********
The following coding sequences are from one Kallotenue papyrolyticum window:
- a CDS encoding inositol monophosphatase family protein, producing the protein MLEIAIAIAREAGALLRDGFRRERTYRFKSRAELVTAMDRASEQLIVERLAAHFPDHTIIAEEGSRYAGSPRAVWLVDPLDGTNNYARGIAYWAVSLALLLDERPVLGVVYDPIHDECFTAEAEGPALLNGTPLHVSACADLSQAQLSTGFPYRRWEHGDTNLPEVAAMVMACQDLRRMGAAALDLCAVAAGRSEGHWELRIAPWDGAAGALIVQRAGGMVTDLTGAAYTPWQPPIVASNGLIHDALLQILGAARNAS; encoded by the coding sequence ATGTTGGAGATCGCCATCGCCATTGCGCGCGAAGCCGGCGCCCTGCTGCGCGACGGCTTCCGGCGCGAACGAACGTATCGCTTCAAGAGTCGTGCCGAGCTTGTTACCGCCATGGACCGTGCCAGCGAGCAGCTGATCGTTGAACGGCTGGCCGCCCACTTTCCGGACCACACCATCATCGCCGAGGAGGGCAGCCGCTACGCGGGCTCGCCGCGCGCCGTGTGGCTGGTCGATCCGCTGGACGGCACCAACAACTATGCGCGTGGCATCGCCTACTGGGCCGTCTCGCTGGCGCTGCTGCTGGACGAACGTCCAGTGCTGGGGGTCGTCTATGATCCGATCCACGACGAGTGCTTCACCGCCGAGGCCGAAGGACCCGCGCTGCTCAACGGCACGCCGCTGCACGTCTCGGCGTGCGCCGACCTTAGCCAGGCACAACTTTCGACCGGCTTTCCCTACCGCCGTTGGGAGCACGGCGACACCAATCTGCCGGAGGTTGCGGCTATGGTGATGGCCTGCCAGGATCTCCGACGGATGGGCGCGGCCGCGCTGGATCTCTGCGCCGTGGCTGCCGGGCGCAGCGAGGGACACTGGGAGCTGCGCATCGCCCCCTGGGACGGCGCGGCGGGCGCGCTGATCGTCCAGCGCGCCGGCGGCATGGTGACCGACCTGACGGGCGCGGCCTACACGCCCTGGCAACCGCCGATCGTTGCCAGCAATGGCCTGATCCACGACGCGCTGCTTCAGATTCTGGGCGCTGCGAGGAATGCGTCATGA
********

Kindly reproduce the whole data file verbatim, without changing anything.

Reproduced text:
The following coding sequences are from one Kallotenue papyrolyticum window:
- a CDS encoding inositol monophosphatase family protein, producing the protein MLEIAIAIAREAGALLRDGFRRERTYRFKSRAELVTAMDRASEQLIVERLAAHFPDHTIIAEEGSRYAGSPRAVWLVDPLDGTNNYARGIAYWAVSLALLLDERPVLGVVYDPIHDECFTAEAEGPALLNGTPLHVSACADLSQAQLSTGFPYRRWEHGDTNLPEVAAMVMACQDLRRMGAAALDLCAVAAGRSEGHWELRIAPWDGAAGALIVQRAGGMVTDLTGAAYTPWQPPIVASNGLIHDALLQILGAARNAS; encoded by the coding sequence ATGTTGGAGATCGCCATCGCCATTGCGCGCGAAGCCGGCGCCCTGCTGCGCGACGGCTTCCGGCGCGAACGAACGTATCGCTTCAAGAGTCGTGCCGAGCTTGTTACCGCCATGGACCGTGCCAGCGAGCAGCTGATCGTTGAACGGCTGGCCGCCCACTTTCCGGACCACACCATCATCGCCGAGGAGGGCAGCCGCTACGCGGGCTCGCCGCGCGCCGTGTGGCTGGTCGATCCGCTGGACGGCACCAACAACTATGCGCGTGGCATCGCCTACTGGGCCGTCTCGCTGGCGCTGCTGCTGGACGAACGTCCAGTGCTGGGGGTCGTCTATGATCCGATCCACGACGAGTGCTTCACCGCCGAGGCCGAAGGACCCGCGCTGCTCAACGGCACGCCGCTGCACGTCTCGGCGTGCGCCGACCTTAGCCAGGCACAACTTTCGACCGGCTTTCCCTACCGCCGTTGGGAGCACGGCGACACCAATCTGCCGGAGGTTGCGGCTATGGTGATGGCCTGCCAGGATCTCCGACGGATGGGCGCGGCCGCGCTGGATCTCTGCGCCGTGGCTGCCGGGCGCAGCGAGGGACACTGGGAGCTGCGCATCGCCCCCTGGGACGGCGCGGCGGGCGCGCTGATCGTCCAGCGCGCCGGCGGCATGGTGACCGACCTGACGGGCGCGGCCTACACGCCCTGGCAACCGCCGATCGTTGCCAGCAATGGCCTGATCCACGACGCGCTGCTTCAGATTCTGGGCGCTGCGAGGAATGCGTCATGA